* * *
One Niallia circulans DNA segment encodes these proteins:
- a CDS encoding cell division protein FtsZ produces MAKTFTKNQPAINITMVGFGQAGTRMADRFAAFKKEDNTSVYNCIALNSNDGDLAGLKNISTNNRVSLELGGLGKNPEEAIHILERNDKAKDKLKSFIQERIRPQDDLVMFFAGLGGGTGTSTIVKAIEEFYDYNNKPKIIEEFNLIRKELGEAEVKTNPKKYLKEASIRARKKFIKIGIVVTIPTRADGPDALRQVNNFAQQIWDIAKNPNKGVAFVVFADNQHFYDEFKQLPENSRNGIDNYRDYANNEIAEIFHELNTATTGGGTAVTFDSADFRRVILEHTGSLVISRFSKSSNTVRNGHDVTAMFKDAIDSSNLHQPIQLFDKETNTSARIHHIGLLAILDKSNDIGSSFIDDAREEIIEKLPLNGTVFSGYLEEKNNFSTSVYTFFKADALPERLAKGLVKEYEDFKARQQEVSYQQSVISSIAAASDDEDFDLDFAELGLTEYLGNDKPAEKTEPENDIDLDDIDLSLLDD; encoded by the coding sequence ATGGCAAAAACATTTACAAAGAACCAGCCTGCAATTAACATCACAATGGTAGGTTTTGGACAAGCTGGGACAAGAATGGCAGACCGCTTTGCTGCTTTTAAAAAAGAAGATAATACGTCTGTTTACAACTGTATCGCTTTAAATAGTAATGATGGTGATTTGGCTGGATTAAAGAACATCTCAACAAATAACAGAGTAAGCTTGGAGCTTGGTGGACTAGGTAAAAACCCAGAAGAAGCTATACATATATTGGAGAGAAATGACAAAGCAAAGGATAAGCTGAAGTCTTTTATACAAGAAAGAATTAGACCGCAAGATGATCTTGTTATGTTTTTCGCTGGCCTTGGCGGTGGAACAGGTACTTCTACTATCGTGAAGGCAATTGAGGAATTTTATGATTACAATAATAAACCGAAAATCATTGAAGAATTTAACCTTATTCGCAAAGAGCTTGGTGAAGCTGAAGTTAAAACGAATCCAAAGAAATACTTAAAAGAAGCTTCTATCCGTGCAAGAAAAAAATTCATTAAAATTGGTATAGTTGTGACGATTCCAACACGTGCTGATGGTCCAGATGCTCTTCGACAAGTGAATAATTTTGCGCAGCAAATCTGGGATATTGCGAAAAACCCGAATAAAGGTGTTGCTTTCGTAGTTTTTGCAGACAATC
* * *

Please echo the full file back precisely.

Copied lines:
One Niallia circulans DNA segment encodes these proteins:
- a CDS encoding cell division protein FtsZ produces MAKTFTKNQPAINITMVGFGQAGTRMADRFAAFKKEDNTSVYNCIALNSNDGDLAGLKNISTNNRVSLELGGLGKNPEEAIHILERNDKAKDKLKSFIQERIRPQDDLVMFFAGLGGGTGTSTIVKAIEEFYDYNNKPKIIEEFNLIRKELGEAEVKTNPKKYLKEASIRARKKFIKIGIVVTIPTRADGPDALRQVNNFAQQIWDIAKNPNKGVAFVVFADNQHFYDEFKQLPENSRNGIDNYRDYANNEIAEIFHELNTATTGGGTAVTFDSADFRRVILEHTGSLVISRFSKSSNTVRNGHDVTAMFKDAIDSSNLHQPIQLFDKETNTSARIHHIGLLAILDKSNDIGSSFIDDAREEIIEKLPLNGTVFSGYLEEKNNFSTSVYTFFKADALPERLAKGLVKEYEDFKARQQEVSYQQSVISSIAAASDDEDFDLDFAELGLTEYLGNDKPAEKTEPENDIDLDDIDLSLLDD; encoded by the coding sequence ATGGCAAAAACATTTACAAAGAACCAGCCTGCAATTAACATCACAATGGTAGGTTTTGGACAAGCTGGGACAAGAATGGCAGACCGCTTTGCTGCTTTTAAAAAAGAAGATAATACGTCTGTTTACAACTGTATCGCTTTAAATAGTAATGATGGTGATTTGGCTGGATTAAAGAACATCTCAACAAATAACAGAGTAAGCTTGGAGCTTGGTGGACTAGGTAAAAACCCAGAAGAAGCTATACATATATTGGAGAGAAATGACAAAGCAAAGGATAAGCTGAAGTCTTTTATACAAGAAAGAATTAGACCGCAAGATGATCTTGTTATGTTTTTCGCTGGCCTTGGCGGTGGAACAGGTACTTCTACTATCGTGAAGGCAATTGAGGAATTTTATGATTACAATAATAAACCGAAAATCATTGAAGAATTTAACCTTATTCGCAAAGAGCTTGGTGAAGCTGAAGTTAAAACGAATCCAAAGAAATACTTAAAAGAAGCTTCTATCCGTGCAAGAAAAAAATTCATTAAAATTGGTATAGTTGTGACGATTCCAACACGTGCTGATGGTCCAGATGCTCTTCGACAAGTGAATAATTTTGCGCAGCAAATCTGGGATATTGCGAAAAACCCGAATAAAGGTGTTGCTTTCGTAGTTTTTGCAGACAATC